The Life and Trials of Saint Margaret of Antioch
This is the legend of a great saint, the blessed Saint Margaret of Antioch. A learned man named Theoteinus recorded her story to be passed down and remembered throughout the years.
Having been born in Antioch, the blessed Margaret’s mother died at an early age, and she was raised instead by a devout Christian nurse. Her father was a pagan priest, by the name of Theodosius.
Margaret came to learn about Christianity from her nurse, Theotimus, and as a result of her learning, she was converted and baptized. Much to her fathers despise, she renounced paganism and as a result she was disowned. As Theotimus had herself raised Saint Margaret, she later also adopted. After Saint Margaret’s baptism, she took a strict vow of chastity, which would shortly be put to the test.
The blessed Margaret lived among other maidens, and as they tended to their sheep a few miles from Antioch, a Roman prefect by the name of Olybrius passed by, and having seen her beauty, wanted to take her as his concubine. He arranged for his servants to go and bring Margaret to him, but upon receiving her name, status and religion, he was unhappy at Margaret being a Christian. Olybrius said: “The two first things be convenient to you, that is that you are noble and are called Margaret which is a most fair name. But the third appertains nothing to you that so fair a maid and so noble should worship a God crucified.” To whom she said: “How do you know that Christ was crucified?” He answered: “By the books of Christian men.” Margaret responded, in saying “O what shame it is to you when you read the pain of Christ and the glory, and believe one thing and deny the other.” Margaret agreed that Christ had been crucified, but by choice for our redemption. Outraged, Olybrius ordered that she be thrown in prison.
The following day, Olybrius had Margaret brought from prison, and tried to talk her into re-accepting paganism. He began to threaten her with torture if she didn’t, to which she responded, that she would gladly die for Christ. As she was tortured, those who witnessed it wept, and Olbyrius covered his face to not see the sight of so much blood, he then ordered that the torture stop and she be thrown back in prison.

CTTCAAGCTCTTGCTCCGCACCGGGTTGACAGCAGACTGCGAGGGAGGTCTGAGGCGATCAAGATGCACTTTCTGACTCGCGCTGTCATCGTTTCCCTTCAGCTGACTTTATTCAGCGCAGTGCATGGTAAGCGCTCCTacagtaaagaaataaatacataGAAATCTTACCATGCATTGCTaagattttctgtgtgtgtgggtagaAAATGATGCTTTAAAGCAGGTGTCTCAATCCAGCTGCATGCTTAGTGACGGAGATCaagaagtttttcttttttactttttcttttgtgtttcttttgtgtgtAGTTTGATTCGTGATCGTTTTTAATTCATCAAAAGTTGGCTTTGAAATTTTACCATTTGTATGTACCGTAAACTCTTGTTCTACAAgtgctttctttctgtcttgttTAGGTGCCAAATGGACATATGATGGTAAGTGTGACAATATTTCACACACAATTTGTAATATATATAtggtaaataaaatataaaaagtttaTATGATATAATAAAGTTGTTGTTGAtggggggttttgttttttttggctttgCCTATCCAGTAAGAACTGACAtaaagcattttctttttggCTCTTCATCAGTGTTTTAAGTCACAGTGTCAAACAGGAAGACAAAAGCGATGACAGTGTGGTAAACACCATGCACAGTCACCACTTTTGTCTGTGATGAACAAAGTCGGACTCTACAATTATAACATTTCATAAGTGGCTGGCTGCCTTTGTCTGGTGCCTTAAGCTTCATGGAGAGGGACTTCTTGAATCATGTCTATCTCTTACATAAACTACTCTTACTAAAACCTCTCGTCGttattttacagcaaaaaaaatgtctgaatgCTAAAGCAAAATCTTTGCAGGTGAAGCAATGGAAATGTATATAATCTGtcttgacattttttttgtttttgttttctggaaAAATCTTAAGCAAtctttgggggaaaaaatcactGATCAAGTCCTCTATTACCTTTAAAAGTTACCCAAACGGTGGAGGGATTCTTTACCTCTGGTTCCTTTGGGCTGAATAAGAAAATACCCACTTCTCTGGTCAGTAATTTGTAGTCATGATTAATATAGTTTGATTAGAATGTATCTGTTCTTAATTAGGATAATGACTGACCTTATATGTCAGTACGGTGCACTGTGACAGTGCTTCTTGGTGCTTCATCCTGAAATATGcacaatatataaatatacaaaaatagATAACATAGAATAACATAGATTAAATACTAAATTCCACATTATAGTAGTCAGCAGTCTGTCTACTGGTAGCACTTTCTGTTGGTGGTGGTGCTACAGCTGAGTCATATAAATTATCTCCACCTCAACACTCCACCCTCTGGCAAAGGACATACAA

It is said that whilst in prison, she prayed to God, that her enemy be made manifest, and at this request Satan himself appeared in the form of a dragon. Satan attempted to consume Margaret, but having made the sign of the cross, Satan was unable to consume her, and she broke free.
Saint Margaret was lead out in front of spectators, as she was tortured furthermore with burning torches and a cauldron of boiling water. These methods were in vain, as Margaret was unhurt by the torture, and the spectators themselves began to convert to Christianity upon seeing the saint produce such miracles.
After having witnessed the miracles of Saint Margaret and the converts she was winning at the hands of torture, she was sentenced to be beheaded under the reign of the emperor Diocletian, around the year 304AD.
Saint Margaret of Antioch became known as the saint of expectant mothers, nurses, women and peasants. She is celebrated in the Catholic and western churches on July 20th, whilst under the name Saint Marina in the eastern church, she is celebrated on July 13th. In 1969 however, the Vatican revised it’s calendar, and the feast day of Saint Margaret was removed, due to lack of historical evidence for her story.
Saint Joan of Arc later testified that one of the heavenly voices she heard, was that of Saint Margaret of Antioch, she has become known as one of the fourteen Holy Helpers. The story of Saint Margaret, was one of the most widely read accounts of sainthood in medieval Europe, with the book The Golden Legend, a detailed compilation of hundreds of hagiographies, telling her story.
Though parts of Saint Margaret’s story is thought to have been sensationalized, or apocryphal, her story still inspires millions of believers around the world today.